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Procedures

Inseminations (IUIs)

Ultrasound

Ovarian Hyperstimulation
  • Medications
  • A Typical Cycle
  • Complications
  • Administering
    Menotropins


Surgery

In Vitro Fertilization

Patients review their care
with Dr Eric Daiter

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How Can I help You?

Dr Eric Daiter is a highly regarded infertility doctor with 20 years of experience. Dr. Daiter has personally witnessed which treatments are effective in different situations. If you are having trouble getting pregnant, Dr Eric Daiter is happy to help you (in the office or on the telephone). It is easy, just call us at 908 226 0250 to set up an appointment (leave a message with your name and number if we are unable to get to the phone and someone will call you back).

Availability

"I always try to be available for my patients since I do understand the pain and frustration associated with fertility problems or endometriosis."

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"I understand that the economy is very tough and insurance companies do not cover a lot of the services that might help you. I always try to minimize your out of pocket cost while encouraging the most successful and effective treatments available."

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Gonadotropins (menotropins) are a powerful group of medications in which the active component (in terms of ovulation induction or enhancement) is follicle stimulating hormone (FSH). The unit of measurement for FSH is the International Unit (IU), which is based on an international reference preparation (IRP). One ampule of lyophilized (freeze dried) FSH generally has 75 IU of FSH (doses of FSH may vary so you should carefully read the label).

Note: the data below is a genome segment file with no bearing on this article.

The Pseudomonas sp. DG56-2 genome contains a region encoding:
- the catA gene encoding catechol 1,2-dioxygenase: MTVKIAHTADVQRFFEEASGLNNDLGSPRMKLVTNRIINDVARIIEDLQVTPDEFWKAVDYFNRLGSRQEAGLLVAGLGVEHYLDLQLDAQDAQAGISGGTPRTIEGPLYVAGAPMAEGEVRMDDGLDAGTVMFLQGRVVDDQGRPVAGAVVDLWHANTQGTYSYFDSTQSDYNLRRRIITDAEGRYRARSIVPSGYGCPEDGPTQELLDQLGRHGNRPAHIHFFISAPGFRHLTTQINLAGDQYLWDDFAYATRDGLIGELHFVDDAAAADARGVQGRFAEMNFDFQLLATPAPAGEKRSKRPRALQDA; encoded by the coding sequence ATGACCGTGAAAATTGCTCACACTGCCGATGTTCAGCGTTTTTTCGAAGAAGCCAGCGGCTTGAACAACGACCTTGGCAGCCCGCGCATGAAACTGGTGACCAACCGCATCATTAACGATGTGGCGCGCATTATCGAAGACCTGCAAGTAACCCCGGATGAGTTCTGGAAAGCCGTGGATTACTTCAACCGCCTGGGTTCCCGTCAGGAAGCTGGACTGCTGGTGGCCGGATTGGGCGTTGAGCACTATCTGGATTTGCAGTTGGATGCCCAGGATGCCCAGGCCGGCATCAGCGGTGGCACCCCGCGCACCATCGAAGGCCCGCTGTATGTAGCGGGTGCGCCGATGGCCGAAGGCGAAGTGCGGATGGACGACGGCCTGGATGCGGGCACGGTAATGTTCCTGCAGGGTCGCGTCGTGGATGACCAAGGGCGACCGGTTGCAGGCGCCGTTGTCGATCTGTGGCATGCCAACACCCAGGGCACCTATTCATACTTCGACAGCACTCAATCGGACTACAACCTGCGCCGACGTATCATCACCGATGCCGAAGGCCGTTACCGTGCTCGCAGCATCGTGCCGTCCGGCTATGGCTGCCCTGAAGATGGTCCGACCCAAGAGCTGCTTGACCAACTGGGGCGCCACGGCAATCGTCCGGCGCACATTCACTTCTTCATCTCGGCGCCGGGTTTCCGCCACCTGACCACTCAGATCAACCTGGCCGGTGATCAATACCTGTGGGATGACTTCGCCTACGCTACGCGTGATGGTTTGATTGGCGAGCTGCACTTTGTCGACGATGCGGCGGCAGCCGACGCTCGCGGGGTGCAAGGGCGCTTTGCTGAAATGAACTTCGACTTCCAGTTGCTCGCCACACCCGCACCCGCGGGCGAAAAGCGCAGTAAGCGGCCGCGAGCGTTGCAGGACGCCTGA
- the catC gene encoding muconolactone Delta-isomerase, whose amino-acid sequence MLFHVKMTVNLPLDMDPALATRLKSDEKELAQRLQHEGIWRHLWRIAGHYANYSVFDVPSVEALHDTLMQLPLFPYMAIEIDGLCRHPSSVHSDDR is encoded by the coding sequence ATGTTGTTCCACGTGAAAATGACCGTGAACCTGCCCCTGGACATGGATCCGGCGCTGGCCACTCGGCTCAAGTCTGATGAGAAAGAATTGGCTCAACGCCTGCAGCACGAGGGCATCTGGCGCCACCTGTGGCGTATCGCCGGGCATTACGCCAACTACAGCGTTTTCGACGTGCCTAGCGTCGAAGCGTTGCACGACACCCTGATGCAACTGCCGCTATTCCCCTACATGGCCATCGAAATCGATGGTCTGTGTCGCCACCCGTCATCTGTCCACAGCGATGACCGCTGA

Some menotropins, such as Pergonal and Repronex, also contain LH (usually the amount [immunoreactivity] of LH equals the amount of FSH). LH stimulates the production of estrogenís precursor hormones (androstenedione and testosterone) in the ovary. Many women normally secrete adequate LH even during controlled ovarian hyperstimulation, making the addition of LH in these medications unnecessary. During IVF cycles when there is a push for maximal egg development (or with women who have a very high response to FSH), the anticipated estrogen production is quite large so many infertility specialists prefer to supplement with at least some LH. Also, there are some (uncommon) women (with hypogonadotropic hypogonadism) who do not produce LH in adequate amounts and these women benefit from the additional LH.

Menotropins are contraindicated in women with no ovarian reserve (menopause). A woman with early ovarian failure will occasionally have spontaneous recovery of ovulation (for unknown reasons) but attempts at ovulation induction or enhancement in these women are usually unrewarding. Ovulation induction can be considered if the FSH concentration is less than the LH concentration and/or the estradiol concentration is greater than 40 pg/mL (the amount required for a progesterone withdrawal flow).

A basic infertility evaluation should be completed prior to the use of menotropins. There should always be documentation of tubal patency and availability of sperm prior to initiating treatment with menotropins. I often recommend a laparoscopy to assess and optimize the pelvis prior to menotropin therapy. An exception is when the only finding on evaluation is a clear-cut ovulation disorder. The appropriateness of laparoscopy should be individually discussed with each couple considering menotropins.

Menotropins are injectable medications. Pergonal and Repronex have considerable contamination with other proteins and therefore are given as intramuscular injections deep into the upper outer quadrant of the gluteus maximus muscle (rear end). Fertinex has been highly purified in the laboratory (through affinity chromatography) so that it can be self administered subcutaneously (under the skin) in the upper thigh or abdomen. Recombinant forms of menotropins (Gonal F and Follistim) are also highly purified since they are the product of genetically reengineered (Chinese hamster ovary) cells grown in culture to produce FSH and these medications can also be administered subcutaneously.

In my experience, the partner of the woman being treated is the most reliable and caring person to give intramuscular injections (the proper technique for preparation and administration of the medication is taught in the office). The shot is given at night (occasionally twice a day) in a dosage that may change from day to day.



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